Governor Rick Scott’s Department of Economic Opportunity systematically and fraudulently reported around 19,000 Floridians to collection agencies, despite repeated warnings by whistleblower Dianne Parcell.
The State of Florida Commission on Human Relations concluded that the Rick Scott Administration failed to correct the fraudulent activities and “retaliated against [the whistleblower] because she engaged in [whistleblowing] protected conduct.”
A jury of her peers also concluded that the administration systematically retaliated against the whistleblower after she uncovered 97 conspicuous irregularities and refused to participate in an institutionalized cover up. The actual number of Floridians is estimated to be around 19,000.
During the trial it was revealed, under oath, that one Floridian has already demanded $100,000 and has settled with the state. This means taxpayers could be on the hook for around $1.9 billion worth of claims.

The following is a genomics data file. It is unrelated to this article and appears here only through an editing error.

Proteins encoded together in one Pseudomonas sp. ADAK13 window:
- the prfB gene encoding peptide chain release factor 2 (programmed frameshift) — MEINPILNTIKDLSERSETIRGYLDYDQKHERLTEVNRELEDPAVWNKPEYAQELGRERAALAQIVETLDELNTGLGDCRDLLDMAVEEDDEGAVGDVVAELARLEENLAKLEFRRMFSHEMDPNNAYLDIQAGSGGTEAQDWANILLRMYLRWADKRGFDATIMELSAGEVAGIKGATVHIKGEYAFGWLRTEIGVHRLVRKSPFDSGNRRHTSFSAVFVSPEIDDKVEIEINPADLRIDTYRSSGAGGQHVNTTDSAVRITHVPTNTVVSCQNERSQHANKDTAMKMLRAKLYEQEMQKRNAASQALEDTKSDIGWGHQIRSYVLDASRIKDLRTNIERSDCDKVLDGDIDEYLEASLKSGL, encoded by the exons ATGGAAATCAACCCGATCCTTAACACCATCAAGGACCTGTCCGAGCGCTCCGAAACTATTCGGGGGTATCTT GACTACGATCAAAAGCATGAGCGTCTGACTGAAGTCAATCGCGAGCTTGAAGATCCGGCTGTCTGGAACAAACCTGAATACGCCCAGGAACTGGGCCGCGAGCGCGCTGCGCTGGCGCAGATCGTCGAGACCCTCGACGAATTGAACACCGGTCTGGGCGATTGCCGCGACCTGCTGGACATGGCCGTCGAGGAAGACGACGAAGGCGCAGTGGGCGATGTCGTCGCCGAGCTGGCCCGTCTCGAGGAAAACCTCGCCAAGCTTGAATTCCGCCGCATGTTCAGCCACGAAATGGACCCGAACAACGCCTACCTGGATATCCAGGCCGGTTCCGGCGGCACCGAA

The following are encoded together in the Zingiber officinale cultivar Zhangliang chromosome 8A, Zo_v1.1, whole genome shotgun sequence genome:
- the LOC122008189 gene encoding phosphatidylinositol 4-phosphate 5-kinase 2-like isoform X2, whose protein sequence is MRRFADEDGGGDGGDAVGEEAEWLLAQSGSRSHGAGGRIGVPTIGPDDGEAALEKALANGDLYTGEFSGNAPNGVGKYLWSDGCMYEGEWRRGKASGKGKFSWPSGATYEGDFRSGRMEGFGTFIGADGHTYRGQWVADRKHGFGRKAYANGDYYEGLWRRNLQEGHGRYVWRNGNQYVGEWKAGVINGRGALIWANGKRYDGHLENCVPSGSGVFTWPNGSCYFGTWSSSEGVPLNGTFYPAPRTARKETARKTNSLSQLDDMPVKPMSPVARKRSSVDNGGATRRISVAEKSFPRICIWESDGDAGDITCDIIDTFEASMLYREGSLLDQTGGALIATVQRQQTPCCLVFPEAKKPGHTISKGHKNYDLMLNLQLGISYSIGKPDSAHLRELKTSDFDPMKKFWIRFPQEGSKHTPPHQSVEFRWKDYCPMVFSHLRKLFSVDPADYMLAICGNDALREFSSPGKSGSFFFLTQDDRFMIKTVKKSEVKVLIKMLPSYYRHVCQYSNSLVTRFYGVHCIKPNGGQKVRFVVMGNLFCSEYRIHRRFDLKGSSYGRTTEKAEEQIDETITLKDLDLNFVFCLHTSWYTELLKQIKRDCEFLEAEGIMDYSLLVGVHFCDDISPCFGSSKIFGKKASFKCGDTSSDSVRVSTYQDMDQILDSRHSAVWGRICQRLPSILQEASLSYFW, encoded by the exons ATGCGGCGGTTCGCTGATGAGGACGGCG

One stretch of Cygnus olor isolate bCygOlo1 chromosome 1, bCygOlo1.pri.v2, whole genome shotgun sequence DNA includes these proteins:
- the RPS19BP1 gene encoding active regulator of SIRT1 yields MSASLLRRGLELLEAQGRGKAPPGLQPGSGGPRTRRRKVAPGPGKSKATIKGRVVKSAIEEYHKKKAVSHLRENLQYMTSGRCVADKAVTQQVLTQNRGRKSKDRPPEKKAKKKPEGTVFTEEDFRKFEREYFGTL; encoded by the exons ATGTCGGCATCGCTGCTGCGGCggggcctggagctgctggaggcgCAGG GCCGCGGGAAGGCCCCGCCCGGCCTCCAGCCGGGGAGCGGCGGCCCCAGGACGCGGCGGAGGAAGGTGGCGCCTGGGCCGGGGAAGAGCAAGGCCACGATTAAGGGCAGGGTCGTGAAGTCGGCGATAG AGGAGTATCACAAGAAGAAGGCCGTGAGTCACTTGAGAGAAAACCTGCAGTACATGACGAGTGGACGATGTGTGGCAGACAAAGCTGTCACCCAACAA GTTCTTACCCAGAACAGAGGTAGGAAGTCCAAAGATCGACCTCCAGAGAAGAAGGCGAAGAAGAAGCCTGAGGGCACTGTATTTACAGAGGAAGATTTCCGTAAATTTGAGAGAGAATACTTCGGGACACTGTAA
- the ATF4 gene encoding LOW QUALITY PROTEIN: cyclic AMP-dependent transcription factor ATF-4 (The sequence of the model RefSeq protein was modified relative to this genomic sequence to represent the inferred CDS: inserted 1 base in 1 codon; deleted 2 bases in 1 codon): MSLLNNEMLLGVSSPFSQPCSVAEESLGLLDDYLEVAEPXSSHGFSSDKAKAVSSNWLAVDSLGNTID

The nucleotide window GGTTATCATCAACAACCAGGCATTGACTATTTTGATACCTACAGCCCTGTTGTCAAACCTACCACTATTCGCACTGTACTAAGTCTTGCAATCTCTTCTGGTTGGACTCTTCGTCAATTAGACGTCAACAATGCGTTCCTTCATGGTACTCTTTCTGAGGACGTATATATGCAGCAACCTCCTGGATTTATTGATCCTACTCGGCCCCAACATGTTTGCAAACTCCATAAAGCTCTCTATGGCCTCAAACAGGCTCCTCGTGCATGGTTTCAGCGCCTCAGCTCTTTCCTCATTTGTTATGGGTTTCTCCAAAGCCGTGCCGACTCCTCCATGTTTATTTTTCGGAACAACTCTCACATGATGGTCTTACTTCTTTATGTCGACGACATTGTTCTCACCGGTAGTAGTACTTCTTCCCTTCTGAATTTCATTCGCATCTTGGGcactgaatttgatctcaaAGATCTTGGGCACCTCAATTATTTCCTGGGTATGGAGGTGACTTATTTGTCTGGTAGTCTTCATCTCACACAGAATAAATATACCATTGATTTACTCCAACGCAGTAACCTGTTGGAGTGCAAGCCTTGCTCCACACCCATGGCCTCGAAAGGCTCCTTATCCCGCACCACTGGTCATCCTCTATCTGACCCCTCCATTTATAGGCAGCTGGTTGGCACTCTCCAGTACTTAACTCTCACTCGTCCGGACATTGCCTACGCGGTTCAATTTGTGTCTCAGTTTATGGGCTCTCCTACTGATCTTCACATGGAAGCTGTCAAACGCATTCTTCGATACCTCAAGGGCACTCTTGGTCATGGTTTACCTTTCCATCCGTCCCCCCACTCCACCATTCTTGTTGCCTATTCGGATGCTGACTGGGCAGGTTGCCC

“This administration was heartless and deceitful to me for trying to stop the fraudulent claims, but irreparably hateful to 19,000 innocent Floridians just trying to get by during the recession,” said whistleblower Dianne Parcell.
Compromised credit scores have likely made it harder for these approximately 19,000 Floridians to buy or refinance a home, buy or lease a car to get to work, and obtain loans to return to school or train for new jobs. It also means unwarranted harassment from agencies tasked with recovering money not owed to the state.
The case at hand is Dianne Parcell, Plaintiff v. State of Florida, Department of Economic Opportunity, CN: 2013-CA-1003.
Tallahassee attorneys Keisha Rice and Patrick Frank at Frank and Rice P.A. represented the whistleblower. Rice is a former State Deputy Director of Tourism Trade and Economic Development.